Republicans who control the Pennsylvania General Assembly
say they won’t return to the capitol to discuss the state’s cash-strapped
public transit systems.
Gov. Ed Rendell has urged lawmakers to come back because the
two-year session isn’t required to end until Nov. 30 and he’s unhappy with a
stopgap-funding bill awaiting his signature.
The House and Senate both recessed early Sunday, Nov. 21,
without acting on a plan backed by the governor to hike fees on motorists to
provide $110 million for Pittsburgh’s Port Authority, Philadelphia’s transit
authority and smaller transit agencies across the state.
Sponsored by Rep. Dwight Evans, D-Philadelphia, the plan
included higher taxes on tires and car rentals as well as a new $2 sticker fee
for vehicles that pass emissions tests.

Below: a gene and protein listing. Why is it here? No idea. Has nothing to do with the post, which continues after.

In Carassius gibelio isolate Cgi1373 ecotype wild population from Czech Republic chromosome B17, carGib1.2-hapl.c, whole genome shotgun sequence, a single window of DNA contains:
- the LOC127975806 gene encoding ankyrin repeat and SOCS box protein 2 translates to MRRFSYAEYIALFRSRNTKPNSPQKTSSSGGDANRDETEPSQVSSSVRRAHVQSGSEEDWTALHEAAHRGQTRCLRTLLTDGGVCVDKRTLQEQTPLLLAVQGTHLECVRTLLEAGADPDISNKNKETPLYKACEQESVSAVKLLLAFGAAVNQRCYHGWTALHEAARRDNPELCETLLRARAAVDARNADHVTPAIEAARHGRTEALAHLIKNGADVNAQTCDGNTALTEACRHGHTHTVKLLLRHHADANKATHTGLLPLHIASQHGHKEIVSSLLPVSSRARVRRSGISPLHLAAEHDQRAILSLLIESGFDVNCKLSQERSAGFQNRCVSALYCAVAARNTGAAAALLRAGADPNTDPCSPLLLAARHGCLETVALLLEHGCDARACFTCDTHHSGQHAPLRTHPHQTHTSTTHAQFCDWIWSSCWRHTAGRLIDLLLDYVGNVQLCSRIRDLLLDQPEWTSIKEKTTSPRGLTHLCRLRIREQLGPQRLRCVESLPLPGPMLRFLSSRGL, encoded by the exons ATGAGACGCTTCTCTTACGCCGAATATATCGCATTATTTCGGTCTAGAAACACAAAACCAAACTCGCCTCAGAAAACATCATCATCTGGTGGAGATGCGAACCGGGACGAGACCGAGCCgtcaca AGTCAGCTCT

In addition to the emissions-sticker fee, the plan would
bump the fee for requesting driving records from $5 to $12; double the state’s
fee on car rentals from $2 to $4; and triple the surcharge on new tires from $1
Instead, lawmakers approved a plan favored by Republicans to
use $6 million of existing state funding for rural and small-city public
Republican Senate staffer Mike Long told The Associated
Press that GOP leaders didn’t want to raise taxes.
To aid the Pittsburgh and Philadelphia agencies – where
officials say they are facing deficits in 2005 of $63 million and $30 million,
respectively – Republicans suggested Rendell seek a federal waiver to redirect
$54 million in available federal highway funds.
Rendell has opposed the Republicans’ proposal and said using
federal money for mass transit in the state’s two biggest metropolitan areas
would divert funding from highway and bridge projects. According to The AP,
Rendell could call for a special session on mass transit if lawmakers don’t
return by Nov. 30.